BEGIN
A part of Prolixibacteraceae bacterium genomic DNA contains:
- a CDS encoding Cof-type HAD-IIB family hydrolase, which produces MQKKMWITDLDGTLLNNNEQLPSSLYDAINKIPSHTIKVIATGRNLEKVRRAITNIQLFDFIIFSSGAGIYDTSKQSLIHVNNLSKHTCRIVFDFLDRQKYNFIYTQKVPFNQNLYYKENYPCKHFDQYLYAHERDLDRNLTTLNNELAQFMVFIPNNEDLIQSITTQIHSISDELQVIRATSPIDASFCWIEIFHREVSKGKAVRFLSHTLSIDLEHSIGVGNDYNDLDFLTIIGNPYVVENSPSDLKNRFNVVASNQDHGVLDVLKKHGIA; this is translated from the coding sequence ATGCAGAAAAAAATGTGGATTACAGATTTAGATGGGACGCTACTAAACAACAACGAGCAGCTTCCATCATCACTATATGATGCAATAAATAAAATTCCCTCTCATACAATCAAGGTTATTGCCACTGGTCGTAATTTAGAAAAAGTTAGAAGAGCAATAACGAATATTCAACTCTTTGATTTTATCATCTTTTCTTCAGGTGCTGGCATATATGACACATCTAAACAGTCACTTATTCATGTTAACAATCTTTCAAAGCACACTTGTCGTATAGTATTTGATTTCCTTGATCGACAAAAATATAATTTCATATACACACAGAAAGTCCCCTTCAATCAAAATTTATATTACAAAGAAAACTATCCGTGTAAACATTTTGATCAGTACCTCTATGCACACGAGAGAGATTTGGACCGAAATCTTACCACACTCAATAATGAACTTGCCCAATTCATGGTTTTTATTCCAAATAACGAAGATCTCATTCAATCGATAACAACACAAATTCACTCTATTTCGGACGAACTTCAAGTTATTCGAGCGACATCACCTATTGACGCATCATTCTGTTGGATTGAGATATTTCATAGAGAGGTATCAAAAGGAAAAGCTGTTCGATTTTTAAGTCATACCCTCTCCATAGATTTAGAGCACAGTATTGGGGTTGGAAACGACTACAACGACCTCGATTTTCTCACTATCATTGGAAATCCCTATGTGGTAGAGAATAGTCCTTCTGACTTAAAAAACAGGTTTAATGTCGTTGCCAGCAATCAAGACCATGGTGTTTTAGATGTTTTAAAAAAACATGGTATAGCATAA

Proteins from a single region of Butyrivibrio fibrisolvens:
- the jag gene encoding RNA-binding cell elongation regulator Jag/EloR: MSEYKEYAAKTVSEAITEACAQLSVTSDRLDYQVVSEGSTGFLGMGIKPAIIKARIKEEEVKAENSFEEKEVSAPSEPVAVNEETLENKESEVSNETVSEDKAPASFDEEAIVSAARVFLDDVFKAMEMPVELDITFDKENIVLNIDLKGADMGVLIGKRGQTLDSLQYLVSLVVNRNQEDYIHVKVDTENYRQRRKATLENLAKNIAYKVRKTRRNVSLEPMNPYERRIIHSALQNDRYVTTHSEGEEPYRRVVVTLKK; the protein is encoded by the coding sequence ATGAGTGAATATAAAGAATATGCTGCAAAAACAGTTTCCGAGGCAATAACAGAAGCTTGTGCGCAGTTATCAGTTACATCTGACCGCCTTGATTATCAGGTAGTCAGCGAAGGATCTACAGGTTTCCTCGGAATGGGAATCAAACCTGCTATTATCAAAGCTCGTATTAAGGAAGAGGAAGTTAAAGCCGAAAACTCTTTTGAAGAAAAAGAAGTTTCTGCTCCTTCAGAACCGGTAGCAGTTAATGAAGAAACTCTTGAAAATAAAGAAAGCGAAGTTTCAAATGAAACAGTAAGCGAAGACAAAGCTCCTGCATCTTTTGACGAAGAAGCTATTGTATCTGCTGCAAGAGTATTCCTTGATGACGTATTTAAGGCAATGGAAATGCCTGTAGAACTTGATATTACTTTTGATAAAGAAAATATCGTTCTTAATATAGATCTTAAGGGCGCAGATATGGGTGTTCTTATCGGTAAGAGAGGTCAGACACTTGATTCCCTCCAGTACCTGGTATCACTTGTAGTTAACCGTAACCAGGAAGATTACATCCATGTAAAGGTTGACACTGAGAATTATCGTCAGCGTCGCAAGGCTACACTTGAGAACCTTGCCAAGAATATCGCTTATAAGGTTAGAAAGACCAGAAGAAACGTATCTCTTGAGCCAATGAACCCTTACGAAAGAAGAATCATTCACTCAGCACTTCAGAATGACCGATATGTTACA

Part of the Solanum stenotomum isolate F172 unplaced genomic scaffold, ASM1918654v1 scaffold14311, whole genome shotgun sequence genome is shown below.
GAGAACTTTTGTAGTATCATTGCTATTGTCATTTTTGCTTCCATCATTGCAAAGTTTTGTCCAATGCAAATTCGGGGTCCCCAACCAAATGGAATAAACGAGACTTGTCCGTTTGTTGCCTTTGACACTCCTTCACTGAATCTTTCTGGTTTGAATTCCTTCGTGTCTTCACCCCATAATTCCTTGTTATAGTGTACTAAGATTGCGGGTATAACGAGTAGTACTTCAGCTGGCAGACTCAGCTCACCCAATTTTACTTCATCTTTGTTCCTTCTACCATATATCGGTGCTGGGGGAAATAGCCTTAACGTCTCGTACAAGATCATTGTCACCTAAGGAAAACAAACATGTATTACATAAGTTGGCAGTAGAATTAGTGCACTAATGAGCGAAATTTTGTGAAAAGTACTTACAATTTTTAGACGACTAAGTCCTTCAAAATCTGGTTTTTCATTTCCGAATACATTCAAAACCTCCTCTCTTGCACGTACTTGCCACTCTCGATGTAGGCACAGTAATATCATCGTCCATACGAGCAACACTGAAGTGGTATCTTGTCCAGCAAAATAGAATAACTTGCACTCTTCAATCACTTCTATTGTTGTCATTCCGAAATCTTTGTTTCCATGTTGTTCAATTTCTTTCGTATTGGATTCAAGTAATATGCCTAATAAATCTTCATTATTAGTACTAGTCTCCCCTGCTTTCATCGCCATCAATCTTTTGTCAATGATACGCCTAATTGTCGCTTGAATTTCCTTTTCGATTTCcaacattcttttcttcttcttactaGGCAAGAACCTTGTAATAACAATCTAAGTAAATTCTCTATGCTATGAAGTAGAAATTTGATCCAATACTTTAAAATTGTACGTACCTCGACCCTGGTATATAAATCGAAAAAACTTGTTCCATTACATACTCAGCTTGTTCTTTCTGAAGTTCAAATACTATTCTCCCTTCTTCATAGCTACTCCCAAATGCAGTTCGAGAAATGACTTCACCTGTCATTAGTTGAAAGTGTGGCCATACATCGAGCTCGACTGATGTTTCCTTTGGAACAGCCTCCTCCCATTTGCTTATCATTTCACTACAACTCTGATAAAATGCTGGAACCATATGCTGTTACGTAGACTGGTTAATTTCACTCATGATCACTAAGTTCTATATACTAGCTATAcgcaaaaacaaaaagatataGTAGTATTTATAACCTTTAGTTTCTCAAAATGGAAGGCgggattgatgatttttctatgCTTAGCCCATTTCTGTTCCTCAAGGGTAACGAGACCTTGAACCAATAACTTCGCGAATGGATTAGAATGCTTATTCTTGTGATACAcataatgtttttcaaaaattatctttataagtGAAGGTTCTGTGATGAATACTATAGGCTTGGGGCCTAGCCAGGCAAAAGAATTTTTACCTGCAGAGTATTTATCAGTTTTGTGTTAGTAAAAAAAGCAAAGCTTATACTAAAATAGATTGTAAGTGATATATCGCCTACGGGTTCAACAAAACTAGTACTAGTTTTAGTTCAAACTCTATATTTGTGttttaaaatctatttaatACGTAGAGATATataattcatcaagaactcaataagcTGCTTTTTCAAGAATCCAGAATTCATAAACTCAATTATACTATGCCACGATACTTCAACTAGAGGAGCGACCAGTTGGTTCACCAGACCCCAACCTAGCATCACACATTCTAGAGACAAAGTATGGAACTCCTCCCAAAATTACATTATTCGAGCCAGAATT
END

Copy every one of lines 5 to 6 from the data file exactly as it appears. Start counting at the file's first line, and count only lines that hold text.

Part of the Solanum stenotomum isolate F172 unplaced genomic scaffold, ASM1918654v1 scaffold14311, whole genome shotgun sequence genome is shown below.
GAGAACTTTTGTAGTATCATTGCTATTGTCATTTTTGCTTCCATCATTGCAAAGTTTTGTCCAATGCAAATTCGGGGTCCCCAACCAAATGGAATAAACGAGACTTGTCCGTTTGTTGCCTTTGACACTCCTTCACTGAATCTTTCTGGTTTGAATTCCTTCGTGTCTTCACCCCATAATTCCTTGTTATAGTGTACTAAGATTGCGGGTATAACGAGTAGTACTTCAGCTGGCAGACTCAGCTCACCCAATTTTACTTCATCTTTGTTCCTTCTACCATATATCGGTGCTGGGGGAAATAGCCTTAACGTCTCGTACAAGATCATTGTCACCTAAGGAAAACAAACATGTATTACATAAGTTGGCAGTAGAATTAGTGCACTAATGAGCGAAATTTTGTGAAAAGTACTTACAATTTTTAGACGACTAAGTCCTTCAAAATCTGGTTTTTCATTTCCGAATACATTCAAAACCTCCTCTCTTGCACGTACTTGCCACTCTCGATGTAGGCACAGTAATATCATCGTCCATACGAGCAACACTGAAGTGGTATCTTGTCCAGCAAAATAGAATAACTTGCACTCTTCAATCACTTCTATTGTTGTCATTCCGAAATCTTTGTTTCCATGTTGTTCAATTTCTTTCGTATTGGATTCAAGTAATATGCCTAATAAATCTTCATTATTAGTACTAGTCTCCCCTGCTTTCATCGCCATCAATCTTTTGTCAATGATACGCCTAATTGTCGCTTGAATTTCCTTTTCGATTTCcaacattcttttcttcttcttactaGGCAAGAACCTTGTAATAACAATCTAAGTAAATTCTCTATGCTATGAAGTAGAAATTTGATCCAATACTTTAAAATTGTACGTACCTCGACCCTGGTATATAAATCGAAAAAACTTGTTCCATTACATACTCAGCTTGTTCTTTCTGAAGTTCAAATACTATTCTCCCTTCTTCATAGCTACTCCCAAATGCAGTTCGAGAAATGACTTCACCTGTCATTAGTTGAAAGTGTGGCCATACATCGAGCTCGACTGATGTTTCCTTTGGAACAGCCTCCTCCCATTTGCTTATCATTTCACTACAACTCTGATAAAATGCTGGAACCATATGCTGTTACGTAGACTGGTTAATTTCACTCATGATCACTAAGTTCTATATACTAGCTATAcgcaaaaacaaaaagatataGTAGTATTTATAACCTTTAGTTTCTCAAAATGGAAGGCgggattgatgatttttctatgCTTAGCCCATTTCTGTTCCTCAAGGGTAACGAGACCTTGAACCAATAACTTCGCGAATGGATTAGAATGCTTATTCTTGTGATACAcataatgtttttcaaaaattatctttataagtGAAGGTTCTGTGATGAATACTATAGGCTTGGGGCCTAGCCAGGCAAAAGAATTTTTACCTGCAGAGTATTTATCAGTTTTGTGTTAGTAAAAAAAGCAAAGCTTATACTAAAATAGATTGTAAGTGATATATCGCCTACGGGTTCAACAAAACTAGTACTAGTTTTAGTTCAAACTCTATATTTGTGttttaaaatctatttaatACGTAGAGATATataattcatcaagaactcaataagcTGCTTTTTCAAGAATCCAGAATTCATAAACTCAATTATACTATGCCACGATACTTCAACTAGAGGAGCGACCAGTTGGTTCACCAGACCCCAACCTAGCATCACACATTCTAGAGACAAAGTATGGAACTCCTCCCAAAATTACATTATTCGAGCCAGAATT